Merman opened in her third Broadway musical, Take a Chance, on November 26, 1932, her most memorable song being "Eadie Was a Lady." The show ran 243 performances, closing July 1, 1933. In September, she went to Hollywood, where she co-starred with Bing Crosby in We're Not Dressing and with Eddie Cantor in Kid Millions, both films released in 1934. (Footage of her singing "It's the Animal in Me," shot for We're Not Dressing, was used in the 1935 film Big Broadcast of 1936.) After a year, she returned to New York and her greatest stage success yet, starring in the Cole Porter musical Anything Goes, which opened November 21, 1934, and ran 420 performances, closing November 16, 1935. Her songs included "I Get a Kick Out of You," "You're the Top," and the title tune. Unusually for her, she left the show before its closing to fulfill more film commitments in Hollywood, again co-starring with Cantor, in Strike Me Pink, and Crosby, in a screen adaptation of Anything Goes, both released in 1936. Then her bicoastal career continued back in New York with another Cole Porter offering, Red, Hot and Blue!, which opened on Broadway on October 29, 1936, for a run of 183 performances, closing April 10, 1937. Among her six songs in the show were "Down in the Depths on the 90th Floor" and "It's De-Lovely." Returning to Hollywood, she signed with 20th Century-Fox and made three films released in 1938, Happy Landing, Alexander's Ragtime Band (which featured vintage songs by Irving Berlin), and Straight, Place and Show. This turned out to be her last extended work in films. Turning 30, and with only ordinary looks, she had no real chance of being a big Hollywood star, but her voice guaranteed her above-the-title status back on Broadway.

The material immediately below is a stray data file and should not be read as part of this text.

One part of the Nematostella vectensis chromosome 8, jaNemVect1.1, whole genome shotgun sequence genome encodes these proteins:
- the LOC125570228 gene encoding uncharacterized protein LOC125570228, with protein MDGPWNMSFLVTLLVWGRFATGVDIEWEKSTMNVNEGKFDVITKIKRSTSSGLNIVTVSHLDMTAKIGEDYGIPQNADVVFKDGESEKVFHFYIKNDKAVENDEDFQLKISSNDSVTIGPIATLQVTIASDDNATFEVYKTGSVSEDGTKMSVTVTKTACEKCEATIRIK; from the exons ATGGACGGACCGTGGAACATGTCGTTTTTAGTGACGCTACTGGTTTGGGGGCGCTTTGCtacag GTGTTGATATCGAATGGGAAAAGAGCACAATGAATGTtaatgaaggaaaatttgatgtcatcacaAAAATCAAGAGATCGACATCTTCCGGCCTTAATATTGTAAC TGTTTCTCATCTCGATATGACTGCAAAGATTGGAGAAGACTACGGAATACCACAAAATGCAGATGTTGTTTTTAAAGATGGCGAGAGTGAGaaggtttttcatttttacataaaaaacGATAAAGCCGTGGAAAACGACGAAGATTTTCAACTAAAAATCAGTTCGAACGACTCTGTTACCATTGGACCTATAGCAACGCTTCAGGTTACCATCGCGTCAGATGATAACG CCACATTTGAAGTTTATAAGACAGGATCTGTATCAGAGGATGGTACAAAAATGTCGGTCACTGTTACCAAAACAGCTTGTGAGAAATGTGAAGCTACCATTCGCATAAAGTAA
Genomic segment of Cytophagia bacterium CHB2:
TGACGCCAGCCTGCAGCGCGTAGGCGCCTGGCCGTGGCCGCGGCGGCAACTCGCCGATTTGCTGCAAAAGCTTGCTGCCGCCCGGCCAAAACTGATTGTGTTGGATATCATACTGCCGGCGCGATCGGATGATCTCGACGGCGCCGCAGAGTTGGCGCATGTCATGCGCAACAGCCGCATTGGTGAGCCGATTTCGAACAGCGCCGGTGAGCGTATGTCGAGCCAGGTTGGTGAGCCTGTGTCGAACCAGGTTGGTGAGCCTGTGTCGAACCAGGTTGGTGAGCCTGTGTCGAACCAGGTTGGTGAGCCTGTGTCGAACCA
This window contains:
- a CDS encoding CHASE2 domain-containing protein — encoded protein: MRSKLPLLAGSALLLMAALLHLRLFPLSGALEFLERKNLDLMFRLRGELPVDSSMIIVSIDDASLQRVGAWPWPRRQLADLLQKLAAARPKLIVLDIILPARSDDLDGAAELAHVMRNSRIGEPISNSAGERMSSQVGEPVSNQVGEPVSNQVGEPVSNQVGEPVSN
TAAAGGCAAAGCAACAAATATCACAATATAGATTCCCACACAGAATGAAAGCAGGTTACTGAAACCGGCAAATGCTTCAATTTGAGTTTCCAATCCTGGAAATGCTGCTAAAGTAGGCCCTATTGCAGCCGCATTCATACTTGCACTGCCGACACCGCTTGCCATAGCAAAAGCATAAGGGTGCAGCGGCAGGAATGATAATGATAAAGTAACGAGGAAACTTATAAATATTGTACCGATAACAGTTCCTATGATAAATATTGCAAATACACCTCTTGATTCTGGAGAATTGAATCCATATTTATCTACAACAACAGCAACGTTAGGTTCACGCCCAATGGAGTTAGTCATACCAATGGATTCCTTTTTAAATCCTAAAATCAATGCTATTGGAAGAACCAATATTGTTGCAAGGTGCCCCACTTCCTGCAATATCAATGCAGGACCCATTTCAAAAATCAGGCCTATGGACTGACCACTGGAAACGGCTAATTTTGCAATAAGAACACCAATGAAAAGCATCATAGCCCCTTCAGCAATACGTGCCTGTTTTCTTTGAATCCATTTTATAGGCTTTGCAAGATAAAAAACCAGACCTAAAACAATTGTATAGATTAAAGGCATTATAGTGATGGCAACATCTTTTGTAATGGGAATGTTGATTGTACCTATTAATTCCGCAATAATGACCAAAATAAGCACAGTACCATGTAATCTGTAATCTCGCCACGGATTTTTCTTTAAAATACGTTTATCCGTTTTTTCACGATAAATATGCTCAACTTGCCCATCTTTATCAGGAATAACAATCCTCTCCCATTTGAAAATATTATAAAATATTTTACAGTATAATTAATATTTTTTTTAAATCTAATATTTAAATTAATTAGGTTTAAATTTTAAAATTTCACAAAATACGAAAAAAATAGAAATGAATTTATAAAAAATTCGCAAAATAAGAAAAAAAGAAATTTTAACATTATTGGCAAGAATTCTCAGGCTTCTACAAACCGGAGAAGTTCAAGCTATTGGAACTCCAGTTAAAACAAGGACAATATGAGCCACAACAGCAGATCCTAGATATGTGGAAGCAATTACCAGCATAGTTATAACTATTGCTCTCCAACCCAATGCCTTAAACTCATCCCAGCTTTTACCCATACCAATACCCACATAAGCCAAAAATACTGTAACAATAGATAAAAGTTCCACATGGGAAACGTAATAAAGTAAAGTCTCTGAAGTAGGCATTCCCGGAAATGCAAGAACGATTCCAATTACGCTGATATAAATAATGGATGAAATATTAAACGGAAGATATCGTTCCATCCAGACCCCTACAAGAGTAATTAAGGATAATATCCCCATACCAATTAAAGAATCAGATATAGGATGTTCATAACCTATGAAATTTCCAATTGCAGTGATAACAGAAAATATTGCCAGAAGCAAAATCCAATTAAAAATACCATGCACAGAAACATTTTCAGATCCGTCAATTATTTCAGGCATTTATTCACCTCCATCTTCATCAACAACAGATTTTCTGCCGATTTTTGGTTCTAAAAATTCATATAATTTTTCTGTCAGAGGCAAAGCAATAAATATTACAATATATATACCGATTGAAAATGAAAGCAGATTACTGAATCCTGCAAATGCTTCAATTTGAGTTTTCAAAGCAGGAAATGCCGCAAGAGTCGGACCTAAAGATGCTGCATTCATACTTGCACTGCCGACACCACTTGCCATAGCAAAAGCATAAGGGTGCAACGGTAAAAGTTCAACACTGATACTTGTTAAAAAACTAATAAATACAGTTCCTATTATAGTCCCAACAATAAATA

Accordingly, Merman headed back east again for her sixth stage musical, Stars in Your Eyes, which featured songs written by Arthur Schwartz and Dorothy Fields. It opened February 9, 1939, for a run of only 127 performances, closing May 27, and by December 6, Merman was back on-stage in Cole Porter's DuBarry Was a Lady, a more successful effort that ran 408 performances, staying on the boards until December 12, 1940. Before then, she had left it to open in another Porter show, Panama Hattie, on October 30, 1940. This musical gave her longest run yet, 501 performances, closing on January 3, 1942. She had married theatrical agent William Jacob Smith in 1940 and divorced him in 1941, then married newspaperman Robert Daniels Levitt. With him, she gave birth to her first child, Robert Daniels Levitt, Jr., on July 20, 1942. On January 7, 1943, she was back on Broadway, singing Cole Porter songs in Something for the Boys, which ran 422 performances, closing January 8, 1944. (During the year, she made a cameo appearance in the all-star film Stage Door Canteen, and she made her first appearance in the Billboard singles chart with "Move It Over" on RCA Victor.)